Non-Windows Microsoft OS Midori dubbed as “The Windows Killer”

In the kind perspective of Mark

Windows is one product that is not lacking in Nemesis candidates. From Apple’s Mac OS X to the open source Linux, to RIA cloud-based operating systems, potential Microsoft Windows killers are advertised in a variety of scenarios incongruent with reality. Microsoft’s own-non-Windows platforms Singularity and Midori are the latest additions to the list of items designed to supersede Windows as the Redmond company’s current flagship product becomes antiquated, obsolete and inferior. However, Microsoft Technical Fellow Mark Russinovich indicated that a Windows killer, especially Midori, is nothing but a pipe dream.

An evolution of the Singularity project from Microsoft Research, Midori is a componentized platform written from scratch in managed code, and an incubation project under the leadership of Eric Rudder, Senior Vice President, Technical Strategy. The leaked information on Midori, combined with the shock of Microsoft reinventing the OS catalyzed a wave of speculation about the complete exclusion Windows from the future of the Redmond giant’s platforms. Russinovich indeed confirmed that Midori is cooking under Rudder.

“The Midori incubation, [developed] under Eric Rudder, and that’s basically taking the concepts of Singularity, which is a totally managed .NET collected OS, and investigating ways to make the [operating system] really scalable across different nodes and asynchronous responsive and they’ve got this asynchronous programing model they’re building on top of that,” Russinovich revealed.

However, the Microsoft technical fellow is not as fast when it comes to jumping the gun on the future of Windows. In fact, Russinovich indicated that even with project like Singularity and Midori, the evolution of Microsoft’s operating systems will lead to… Windows.

“As far as the future of Windows, and Windows being something not based on what Widows is today… I’m working in Windows, I’m not working in Midori, I’m not working in some other incubation. So I think that kind of answers the question right there about what I think will happen to Windows, and that is that the future will be Windows of some kind,” he forecasted.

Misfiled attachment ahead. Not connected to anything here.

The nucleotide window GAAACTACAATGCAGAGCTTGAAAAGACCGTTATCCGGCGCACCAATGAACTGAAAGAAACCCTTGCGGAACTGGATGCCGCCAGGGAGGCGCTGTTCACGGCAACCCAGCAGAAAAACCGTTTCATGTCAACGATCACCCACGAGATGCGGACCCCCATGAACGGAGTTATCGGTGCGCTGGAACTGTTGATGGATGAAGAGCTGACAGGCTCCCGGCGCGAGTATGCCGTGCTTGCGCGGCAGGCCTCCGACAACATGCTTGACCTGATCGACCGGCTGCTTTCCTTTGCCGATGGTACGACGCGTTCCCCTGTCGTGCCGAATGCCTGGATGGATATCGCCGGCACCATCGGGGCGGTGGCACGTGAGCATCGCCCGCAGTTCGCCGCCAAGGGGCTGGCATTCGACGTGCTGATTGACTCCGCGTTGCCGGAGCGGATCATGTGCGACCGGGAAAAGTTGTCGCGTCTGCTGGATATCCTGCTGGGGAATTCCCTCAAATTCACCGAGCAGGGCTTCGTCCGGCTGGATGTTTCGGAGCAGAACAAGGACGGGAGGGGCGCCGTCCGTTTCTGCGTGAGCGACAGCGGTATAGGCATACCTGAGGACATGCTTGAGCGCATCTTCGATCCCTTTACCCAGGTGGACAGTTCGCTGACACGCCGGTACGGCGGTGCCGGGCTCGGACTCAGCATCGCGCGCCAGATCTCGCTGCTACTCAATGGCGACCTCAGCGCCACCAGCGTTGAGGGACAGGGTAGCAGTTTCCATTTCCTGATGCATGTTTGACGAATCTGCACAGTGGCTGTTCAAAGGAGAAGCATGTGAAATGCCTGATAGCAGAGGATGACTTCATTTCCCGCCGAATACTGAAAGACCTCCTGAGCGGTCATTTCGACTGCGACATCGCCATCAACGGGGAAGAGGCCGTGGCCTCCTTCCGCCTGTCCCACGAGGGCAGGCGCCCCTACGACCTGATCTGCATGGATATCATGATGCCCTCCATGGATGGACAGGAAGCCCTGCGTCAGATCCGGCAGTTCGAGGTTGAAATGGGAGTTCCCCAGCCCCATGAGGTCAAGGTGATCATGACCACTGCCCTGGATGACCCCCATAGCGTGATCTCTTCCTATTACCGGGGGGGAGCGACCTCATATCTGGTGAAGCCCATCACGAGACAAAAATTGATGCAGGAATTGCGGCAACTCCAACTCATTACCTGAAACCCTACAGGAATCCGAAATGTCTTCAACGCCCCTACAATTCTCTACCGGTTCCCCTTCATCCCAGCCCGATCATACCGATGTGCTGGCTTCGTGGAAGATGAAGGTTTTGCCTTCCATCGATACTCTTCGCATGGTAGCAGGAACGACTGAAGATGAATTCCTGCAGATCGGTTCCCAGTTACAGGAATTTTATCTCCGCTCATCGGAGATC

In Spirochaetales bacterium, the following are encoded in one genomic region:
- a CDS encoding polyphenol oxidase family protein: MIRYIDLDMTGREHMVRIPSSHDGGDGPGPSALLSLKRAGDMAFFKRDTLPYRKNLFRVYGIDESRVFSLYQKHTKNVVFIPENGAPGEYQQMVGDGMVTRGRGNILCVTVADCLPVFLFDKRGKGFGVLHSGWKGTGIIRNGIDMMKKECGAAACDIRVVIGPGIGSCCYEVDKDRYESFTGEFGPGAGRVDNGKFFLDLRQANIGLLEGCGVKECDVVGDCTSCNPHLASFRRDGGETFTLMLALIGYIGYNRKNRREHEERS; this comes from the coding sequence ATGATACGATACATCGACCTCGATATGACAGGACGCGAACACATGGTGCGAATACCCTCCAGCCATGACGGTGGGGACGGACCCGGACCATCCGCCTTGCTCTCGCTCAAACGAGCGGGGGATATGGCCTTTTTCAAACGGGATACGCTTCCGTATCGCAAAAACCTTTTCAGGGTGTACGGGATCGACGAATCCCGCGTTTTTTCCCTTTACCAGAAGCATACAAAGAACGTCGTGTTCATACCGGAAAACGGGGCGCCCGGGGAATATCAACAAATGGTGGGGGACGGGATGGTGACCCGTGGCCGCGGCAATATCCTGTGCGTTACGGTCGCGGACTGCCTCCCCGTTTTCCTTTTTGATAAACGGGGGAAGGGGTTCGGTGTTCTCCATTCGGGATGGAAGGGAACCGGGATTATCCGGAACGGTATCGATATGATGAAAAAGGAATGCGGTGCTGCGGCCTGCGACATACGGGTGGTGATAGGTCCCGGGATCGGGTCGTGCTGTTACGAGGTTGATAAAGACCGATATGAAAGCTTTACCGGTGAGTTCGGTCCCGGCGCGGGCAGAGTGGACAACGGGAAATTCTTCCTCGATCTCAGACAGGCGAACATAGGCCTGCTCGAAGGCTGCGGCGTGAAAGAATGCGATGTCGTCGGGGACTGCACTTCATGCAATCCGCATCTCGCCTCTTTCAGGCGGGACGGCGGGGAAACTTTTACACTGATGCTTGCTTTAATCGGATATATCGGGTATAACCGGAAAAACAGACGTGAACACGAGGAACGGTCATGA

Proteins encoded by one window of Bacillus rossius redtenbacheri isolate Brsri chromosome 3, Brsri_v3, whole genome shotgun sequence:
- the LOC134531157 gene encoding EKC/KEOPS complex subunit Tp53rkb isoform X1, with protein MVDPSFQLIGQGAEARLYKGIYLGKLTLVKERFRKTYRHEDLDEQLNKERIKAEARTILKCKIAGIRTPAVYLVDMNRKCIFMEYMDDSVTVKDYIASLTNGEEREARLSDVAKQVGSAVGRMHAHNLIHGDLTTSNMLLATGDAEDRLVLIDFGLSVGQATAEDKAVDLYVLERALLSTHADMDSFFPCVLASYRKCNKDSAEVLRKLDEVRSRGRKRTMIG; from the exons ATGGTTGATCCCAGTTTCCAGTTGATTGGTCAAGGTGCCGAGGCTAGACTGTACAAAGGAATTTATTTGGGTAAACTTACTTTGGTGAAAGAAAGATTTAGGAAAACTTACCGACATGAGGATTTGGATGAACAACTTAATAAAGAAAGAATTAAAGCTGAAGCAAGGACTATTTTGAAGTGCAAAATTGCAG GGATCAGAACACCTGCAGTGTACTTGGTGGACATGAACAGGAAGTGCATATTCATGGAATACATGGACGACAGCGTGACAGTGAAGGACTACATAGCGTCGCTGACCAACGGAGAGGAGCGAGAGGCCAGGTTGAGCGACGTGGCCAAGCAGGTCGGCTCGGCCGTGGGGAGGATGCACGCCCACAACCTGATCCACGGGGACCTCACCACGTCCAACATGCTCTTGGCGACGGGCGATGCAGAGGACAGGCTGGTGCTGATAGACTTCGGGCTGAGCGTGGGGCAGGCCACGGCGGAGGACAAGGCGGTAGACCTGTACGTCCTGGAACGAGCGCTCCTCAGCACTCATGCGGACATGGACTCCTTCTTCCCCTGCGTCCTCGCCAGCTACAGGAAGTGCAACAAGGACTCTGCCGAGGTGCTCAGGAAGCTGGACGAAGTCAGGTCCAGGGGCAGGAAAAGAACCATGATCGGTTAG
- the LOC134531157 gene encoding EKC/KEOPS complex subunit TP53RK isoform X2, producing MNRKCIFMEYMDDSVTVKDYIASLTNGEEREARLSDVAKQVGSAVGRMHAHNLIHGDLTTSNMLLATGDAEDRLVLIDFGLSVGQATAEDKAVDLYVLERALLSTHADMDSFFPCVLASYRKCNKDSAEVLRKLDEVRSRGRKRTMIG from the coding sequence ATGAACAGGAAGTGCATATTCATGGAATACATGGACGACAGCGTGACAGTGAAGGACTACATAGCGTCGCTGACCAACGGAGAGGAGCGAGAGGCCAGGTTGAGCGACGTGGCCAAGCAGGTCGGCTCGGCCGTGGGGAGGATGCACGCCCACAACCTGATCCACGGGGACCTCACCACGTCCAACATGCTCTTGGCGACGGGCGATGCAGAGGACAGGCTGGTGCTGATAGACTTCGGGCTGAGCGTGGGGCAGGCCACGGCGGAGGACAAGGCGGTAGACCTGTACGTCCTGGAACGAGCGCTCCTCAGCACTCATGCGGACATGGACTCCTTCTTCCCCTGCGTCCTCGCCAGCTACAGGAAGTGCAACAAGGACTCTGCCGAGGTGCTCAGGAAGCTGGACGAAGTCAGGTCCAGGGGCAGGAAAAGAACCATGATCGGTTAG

The reason is of course related to the work that has been already poured into Windows. An effort that is by no means limited to Microsoft. In fact the largest ecosystem of software and hardware solutions in the world today is built around Windows. Microsoft is simply not going to throw such a legacy away. “It just doesn’t make sense to me. What amazes me, is that people just say let’s throw everything away and start over, because there’s so much that’s been invested in things that are in Windows,” Russinovich added.

In the video fragment embedded at the bottom of this article, starting with 27:10, Russinovich discusses Midori and the future of Windows. Microsoft is hammering away at the first Beta of Windows 7, the successor of Windows Vista, and the next major iteration of the Windows client. And plans are already in place for the delivery of Windows 8, which will succeed Windows 7.

“If you look at how much work has been put into the kernel, the Windows kernel is, in my opinion and the numbers back this up, the most scalable kernel, the one that supports the most drivers of any kernel, hardware devices than any kernel on the planet, if you just focus on the PC hardware and server-class hardware,” Russinovich pointed out. “And that’s just a huge investment, a huge asset that we’ve got and I don’t think that it makes sense to just toss that. It does a great job, and it’s not perfect, and there’s no kernel that’s perfect, or OS that’s perfect, but that’s probably million of man-years of work that’s gone into tunning it, and designing it, and implementing it.”

[Via – Softpedia News]


One comment

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